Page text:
To articulate the KEF philosophy of audio reproduction we can do no better than to remember the words of Raymond Cooke, the company’s founder:
‘Of all art, music is the most indefinable and the most expressive, the most insubstantial and the most immediate, the most transitory and the most imperishable. Transformed to a dance of electrons along a wire its ghost lives on. When KEF returns music to its rightful habituation, your ears and mind, they aim to do so in the most natural way they can…without drama, without exaggeration, without artifice’.
So how does one go about putting this philosophy into practice, and what aspects of loudspeaker design are important in realising this aim?
The most critical elements in a loudspeaker are the drive units that convert the electrical signals into sound. They are complex devices which are required to exhibit controlled mechanical behaviour over a wide frequency range. There are a number of potential sources of distortion that must be controlled and, in addition, the radiated sound needs to maintain its integrity over an arc of at least 120 degrees so that the listening area is well covered and so that reflections from room boundaries do not cause unwanted colourations.
It is extremely difficult, some would say impossible, to produce a single drive unit that will cover the entire audio band with the performance required for a high-end audio system. As a result the simplest hi-fi speakers are two-way systems with dedicated bass and treble drivers. The minimum format for a full bandwidth system is the three-way with bass, midrange and treble drivers. The drivers in a multi-way system need to be acoustically integrated by the internal crossover network so that ideally they sound like a single full range driver.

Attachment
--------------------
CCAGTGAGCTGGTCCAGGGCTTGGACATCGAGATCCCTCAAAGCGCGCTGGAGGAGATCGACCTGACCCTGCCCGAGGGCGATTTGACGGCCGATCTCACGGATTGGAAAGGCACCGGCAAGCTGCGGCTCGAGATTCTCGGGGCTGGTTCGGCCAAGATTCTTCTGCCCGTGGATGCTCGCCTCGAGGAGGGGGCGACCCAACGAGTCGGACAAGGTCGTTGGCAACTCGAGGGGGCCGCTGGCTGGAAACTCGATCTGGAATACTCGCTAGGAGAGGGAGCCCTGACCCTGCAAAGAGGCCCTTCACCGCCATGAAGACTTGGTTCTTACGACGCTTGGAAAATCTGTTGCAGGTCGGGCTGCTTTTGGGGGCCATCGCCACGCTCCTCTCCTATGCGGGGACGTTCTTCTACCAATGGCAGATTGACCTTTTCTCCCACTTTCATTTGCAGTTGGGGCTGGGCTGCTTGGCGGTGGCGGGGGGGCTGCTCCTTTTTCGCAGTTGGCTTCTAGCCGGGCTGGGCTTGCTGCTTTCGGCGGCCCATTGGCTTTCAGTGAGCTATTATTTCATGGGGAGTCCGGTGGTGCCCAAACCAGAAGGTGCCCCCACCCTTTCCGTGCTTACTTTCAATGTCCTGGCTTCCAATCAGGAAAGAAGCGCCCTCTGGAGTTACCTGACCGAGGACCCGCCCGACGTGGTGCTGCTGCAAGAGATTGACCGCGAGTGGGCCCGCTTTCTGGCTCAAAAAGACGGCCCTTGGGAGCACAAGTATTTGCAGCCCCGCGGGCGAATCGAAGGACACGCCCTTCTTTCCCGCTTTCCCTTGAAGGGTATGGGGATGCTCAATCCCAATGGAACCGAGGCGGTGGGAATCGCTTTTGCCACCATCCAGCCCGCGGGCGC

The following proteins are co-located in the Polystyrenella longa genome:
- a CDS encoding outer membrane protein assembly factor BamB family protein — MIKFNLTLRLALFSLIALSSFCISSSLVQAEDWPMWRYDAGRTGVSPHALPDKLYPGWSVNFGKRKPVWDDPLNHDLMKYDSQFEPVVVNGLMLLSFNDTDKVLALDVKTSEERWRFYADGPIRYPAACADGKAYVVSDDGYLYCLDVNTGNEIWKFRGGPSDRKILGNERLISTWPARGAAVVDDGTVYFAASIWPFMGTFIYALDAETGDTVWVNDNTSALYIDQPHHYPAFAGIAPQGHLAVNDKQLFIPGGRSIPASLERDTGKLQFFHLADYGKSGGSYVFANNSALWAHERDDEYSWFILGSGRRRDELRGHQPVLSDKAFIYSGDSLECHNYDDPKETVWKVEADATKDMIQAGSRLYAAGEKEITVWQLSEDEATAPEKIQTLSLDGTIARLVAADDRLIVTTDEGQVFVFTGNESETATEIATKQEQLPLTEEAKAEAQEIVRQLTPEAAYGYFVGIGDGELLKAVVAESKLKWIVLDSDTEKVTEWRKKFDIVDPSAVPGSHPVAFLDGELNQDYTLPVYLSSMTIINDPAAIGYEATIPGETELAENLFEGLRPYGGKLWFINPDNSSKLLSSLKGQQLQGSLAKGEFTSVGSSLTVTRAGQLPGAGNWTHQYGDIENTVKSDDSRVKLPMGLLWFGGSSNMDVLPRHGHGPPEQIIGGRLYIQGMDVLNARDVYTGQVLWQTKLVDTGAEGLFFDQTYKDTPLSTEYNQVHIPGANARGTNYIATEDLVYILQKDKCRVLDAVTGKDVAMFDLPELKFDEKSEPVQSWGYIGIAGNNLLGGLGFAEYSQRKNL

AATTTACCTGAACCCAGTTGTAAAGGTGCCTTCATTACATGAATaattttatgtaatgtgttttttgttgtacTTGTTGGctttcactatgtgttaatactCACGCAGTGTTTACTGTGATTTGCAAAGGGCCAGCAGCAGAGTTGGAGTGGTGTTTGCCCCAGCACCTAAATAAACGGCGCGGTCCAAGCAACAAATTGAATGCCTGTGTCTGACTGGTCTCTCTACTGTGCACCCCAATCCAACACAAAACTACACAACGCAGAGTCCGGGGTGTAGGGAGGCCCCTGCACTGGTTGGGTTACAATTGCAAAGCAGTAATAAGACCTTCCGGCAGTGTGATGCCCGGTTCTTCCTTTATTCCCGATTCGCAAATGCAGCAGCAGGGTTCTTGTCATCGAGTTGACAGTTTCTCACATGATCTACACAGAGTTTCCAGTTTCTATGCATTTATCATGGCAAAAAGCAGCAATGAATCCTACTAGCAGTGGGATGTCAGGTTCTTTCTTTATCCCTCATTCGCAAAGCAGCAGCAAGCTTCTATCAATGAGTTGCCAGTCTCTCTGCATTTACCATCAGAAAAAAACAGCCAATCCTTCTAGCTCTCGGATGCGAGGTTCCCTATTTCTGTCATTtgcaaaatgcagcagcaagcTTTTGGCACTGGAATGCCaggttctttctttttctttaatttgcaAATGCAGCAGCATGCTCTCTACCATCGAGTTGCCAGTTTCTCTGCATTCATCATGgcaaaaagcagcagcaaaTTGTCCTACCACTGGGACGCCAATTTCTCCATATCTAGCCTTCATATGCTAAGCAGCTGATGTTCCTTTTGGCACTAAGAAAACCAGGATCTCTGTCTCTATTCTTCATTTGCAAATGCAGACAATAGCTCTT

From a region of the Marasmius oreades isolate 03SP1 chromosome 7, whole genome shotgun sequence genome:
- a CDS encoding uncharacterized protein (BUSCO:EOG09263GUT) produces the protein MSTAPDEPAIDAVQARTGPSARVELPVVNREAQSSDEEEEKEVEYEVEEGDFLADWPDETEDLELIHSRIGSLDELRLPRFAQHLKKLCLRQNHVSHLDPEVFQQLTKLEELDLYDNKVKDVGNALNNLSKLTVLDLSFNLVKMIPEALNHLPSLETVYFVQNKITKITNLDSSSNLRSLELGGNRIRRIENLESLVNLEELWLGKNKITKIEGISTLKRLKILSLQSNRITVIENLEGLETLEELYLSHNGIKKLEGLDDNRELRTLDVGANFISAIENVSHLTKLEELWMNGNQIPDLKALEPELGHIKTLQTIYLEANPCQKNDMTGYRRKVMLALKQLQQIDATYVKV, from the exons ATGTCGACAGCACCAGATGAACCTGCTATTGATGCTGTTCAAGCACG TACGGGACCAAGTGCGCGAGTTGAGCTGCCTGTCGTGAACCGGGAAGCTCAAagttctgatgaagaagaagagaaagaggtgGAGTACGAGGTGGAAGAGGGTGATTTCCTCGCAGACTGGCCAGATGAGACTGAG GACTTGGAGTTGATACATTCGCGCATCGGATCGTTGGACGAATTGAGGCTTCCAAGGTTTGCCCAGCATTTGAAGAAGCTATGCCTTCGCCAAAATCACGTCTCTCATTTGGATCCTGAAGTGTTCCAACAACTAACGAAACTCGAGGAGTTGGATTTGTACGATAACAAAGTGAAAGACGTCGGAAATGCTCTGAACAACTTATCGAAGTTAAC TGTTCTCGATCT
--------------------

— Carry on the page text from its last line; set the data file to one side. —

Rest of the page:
Bass and midrange drivers require a specific air volume behind the diaphragm for correct operation, hence the need for an enclosure. In addition, the shape of the enclosure into which the drivers are fitted is also highly important in maintaining a smooth response and controlling the spread of sound into the listening room. The combination of drivers / crossover network / enclosure design is what we term Total System Design, and this is critical in producing a high performance loudspeaker.
For Raymond Cooke, the approach to producing better loudspeakers was to apply a high level of rigorous engineering in all the key design areas. The initial priority was to develop new drive units with improved performance, and for these he used the latest in synthetic materials such as Melinex, Polystyrene, Bextrene and Neoprene. Next in importance was the system design – how to combine these drivers with their enclosures and crossover networks in order to create loudspeakers that would push the performance envelope further than had ever been achieved before.
The new drivers were implemented into KEF’s first product, the three-way K1 Slimline that together with its big brother the K1 Monitor demonstrated that this new company was really serious about innovation. It was not long before the legendary B139 was released with its diaphragm of aluminium-skinned polystyrene, and by 1970 KEF had a range of drive units that were not only used in KEF systems but also in those of a plethora of other manufacturers all round the world. It is a testament to the quality and reliability of these units that they were used so extensively, and certainly they considerably contributed to the reputation and brand image of KEF in the early days. Close connections with the BBC’s research department were maintained, particularly in the area of new materials, and KEF’s exclusive manufacture of the BBC LS5/1A monitor taught the company much about working to tight tolerances.